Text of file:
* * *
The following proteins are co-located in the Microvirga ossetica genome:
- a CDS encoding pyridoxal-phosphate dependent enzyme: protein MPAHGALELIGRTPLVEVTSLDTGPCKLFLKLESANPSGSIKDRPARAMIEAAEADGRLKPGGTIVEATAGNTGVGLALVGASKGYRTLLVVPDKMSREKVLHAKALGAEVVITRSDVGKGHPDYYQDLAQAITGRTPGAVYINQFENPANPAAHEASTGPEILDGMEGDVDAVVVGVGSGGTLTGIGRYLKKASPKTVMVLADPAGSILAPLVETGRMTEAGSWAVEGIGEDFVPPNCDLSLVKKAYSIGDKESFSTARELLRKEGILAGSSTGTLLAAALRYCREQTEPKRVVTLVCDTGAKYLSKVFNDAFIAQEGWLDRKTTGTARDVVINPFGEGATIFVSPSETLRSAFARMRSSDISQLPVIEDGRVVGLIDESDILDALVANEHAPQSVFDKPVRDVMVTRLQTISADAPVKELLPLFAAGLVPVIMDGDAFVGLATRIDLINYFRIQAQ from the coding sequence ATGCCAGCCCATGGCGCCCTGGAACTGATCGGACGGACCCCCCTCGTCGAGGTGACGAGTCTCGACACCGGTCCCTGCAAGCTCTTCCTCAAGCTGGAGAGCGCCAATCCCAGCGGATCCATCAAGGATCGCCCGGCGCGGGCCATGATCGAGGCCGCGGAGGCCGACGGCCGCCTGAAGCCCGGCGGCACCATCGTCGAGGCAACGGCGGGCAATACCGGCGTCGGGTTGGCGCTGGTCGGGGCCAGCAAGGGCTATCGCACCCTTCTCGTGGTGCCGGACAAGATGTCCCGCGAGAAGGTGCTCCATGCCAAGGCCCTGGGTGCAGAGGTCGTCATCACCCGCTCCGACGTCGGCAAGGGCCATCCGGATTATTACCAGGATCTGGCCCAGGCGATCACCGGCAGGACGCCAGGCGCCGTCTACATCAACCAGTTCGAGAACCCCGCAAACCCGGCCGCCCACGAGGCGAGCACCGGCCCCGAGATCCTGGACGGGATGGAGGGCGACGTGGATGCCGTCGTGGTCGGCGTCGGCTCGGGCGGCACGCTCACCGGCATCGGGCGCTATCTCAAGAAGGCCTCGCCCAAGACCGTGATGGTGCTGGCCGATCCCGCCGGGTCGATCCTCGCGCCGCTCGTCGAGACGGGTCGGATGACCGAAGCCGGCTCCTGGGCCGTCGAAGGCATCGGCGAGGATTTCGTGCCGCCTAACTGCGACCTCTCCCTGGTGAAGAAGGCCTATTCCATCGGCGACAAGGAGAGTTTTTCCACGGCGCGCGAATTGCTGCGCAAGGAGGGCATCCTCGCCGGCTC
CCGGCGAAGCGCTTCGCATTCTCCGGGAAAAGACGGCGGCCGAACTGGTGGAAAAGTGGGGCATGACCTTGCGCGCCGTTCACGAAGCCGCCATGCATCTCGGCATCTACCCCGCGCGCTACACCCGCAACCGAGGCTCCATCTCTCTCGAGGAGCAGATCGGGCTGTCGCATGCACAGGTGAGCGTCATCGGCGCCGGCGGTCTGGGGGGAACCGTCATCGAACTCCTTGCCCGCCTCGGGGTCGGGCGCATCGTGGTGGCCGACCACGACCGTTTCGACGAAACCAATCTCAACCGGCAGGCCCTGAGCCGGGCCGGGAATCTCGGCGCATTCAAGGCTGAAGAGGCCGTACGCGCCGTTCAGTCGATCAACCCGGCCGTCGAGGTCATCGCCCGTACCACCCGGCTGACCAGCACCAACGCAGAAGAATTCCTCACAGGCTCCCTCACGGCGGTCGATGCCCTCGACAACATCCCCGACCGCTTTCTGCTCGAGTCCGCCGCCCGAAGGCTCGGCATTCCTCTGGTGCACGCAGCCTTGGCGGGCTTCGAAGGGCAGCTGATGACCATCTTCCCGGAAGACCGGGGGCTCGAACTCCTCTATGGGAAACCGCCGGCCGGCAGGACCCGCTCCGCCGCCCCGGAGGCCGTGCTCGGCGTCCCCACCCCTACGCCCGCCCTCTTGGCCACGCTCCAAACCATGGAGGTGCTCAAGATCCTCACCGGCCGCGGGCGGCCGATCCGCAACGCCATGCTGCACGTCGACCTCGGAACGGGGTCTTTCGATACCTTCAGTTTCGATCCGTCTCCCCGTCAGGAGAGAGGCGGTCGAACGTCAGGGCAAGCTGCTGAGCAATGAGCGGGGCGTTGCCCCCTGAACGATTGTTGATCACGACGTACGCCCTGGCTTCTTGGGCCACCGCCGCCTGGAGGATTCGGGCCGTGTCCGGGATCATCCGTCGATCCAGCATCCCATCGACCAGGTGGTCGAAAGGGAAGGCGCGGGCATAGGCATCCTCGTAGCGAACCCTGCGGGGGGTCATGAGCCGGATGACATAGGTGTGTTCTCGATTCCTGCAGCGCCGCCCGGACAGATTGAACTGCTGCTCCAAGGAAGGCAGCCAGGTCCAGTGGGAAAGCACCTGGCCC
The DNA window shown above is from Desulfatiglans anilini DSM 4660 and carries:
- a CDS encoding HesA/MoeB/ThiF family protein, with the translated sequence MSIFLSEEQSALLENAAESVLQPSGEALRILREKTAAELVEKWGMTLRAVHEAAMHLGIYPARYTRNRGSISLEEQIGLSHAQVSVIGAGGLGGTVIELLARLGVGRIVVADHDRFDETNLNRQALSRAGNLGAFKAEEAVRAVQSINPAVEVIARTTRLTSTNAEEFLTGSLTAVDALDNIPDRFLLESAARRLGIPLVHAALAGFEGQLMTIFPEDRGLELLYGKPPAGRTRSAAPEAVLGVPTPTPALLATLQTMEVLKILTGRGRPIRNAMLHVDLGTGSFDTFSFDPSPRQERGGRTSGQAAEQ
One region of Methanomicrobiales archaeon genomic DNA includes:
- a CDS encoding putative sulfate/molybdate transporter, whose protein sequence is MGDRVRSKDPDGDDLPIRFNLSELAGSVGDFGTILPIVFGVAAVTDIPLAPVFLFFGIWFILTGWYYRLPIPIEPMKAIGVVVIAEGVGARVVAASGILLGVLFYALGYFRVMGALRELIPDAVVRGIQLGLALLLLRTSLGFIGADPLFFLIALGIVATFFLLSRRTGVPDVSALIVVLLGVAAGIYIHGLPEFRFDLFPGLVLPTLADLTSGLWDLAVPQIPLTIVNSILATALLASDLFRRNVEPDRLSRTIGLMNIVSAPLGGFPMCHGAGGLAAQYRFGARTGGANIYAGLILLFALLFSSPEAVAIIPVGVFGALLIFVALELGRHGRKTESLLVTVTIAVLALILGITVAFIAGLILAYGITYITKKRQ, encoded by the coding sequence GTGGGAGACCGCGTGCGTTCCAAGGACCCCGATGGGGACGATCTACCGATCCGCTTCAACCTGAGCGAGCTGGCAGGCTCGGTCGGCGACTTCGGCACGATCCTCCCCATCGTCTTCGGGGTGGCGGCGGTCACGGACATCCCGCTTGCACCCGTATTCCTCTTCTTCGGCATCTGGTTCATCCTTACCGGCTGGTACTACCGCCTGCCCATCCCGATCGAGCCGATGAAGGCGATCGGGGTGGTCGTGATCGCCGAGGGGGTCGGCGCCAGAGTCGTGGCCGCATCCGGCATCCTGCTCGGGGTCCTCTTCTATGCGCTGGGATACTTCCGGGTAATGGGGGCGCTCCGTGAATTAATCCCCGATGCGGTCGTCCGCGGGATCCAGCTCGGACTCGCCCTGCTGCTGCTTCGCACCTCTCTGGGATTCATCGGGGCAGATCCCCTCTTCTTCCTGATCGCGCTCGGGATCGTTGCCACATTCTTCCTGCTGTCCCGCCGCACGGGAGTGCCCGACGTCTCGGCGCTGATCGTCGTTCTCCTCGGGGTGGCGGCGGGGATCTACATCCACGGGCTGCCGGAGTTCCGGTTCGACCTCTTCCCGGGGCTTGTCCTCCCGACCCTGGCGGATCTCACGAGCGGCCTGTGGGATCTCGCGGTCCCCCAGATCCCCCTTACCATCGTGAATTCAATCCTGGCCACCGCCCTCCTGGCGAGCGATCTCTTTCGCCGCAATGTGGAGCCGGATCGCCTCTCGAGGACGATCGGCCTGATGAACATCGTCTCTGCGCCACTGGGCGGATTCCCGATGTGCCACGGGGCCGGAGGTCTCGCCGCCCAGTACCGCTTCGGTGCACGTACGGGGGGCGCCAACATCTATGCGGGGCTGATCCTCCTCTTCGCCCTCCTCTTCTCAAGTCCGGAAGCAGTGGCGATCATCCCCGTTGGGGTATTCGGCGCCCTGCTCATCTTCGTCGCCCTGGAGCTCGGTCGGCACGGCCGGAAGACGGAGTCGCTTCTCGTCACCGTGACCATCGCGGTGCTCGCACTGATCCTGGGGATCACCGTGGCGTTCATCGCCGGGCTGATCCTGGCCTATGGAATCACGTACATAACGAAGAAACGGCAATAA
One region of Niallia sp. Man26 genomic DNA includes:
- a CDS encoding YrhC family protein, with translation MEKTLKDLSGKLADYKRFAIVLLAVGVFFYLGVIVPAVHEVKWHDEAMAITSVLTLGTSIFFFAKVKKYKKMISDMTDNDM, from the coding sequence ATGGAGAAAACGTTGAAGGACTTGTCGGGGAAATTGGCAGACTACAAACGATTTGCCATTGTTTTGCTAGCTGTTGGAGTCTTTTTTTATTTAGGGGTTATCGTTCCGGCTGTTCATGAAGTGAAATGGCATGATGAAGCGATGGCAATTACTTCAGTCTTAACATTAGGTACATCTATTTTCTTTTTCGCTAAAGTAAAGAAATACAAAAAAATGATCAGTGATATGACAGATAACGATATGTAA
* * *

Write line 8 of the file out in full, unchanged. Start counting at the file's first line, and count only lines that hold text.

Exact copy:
One region of Niallia sp. Man26 genomic DNA includes: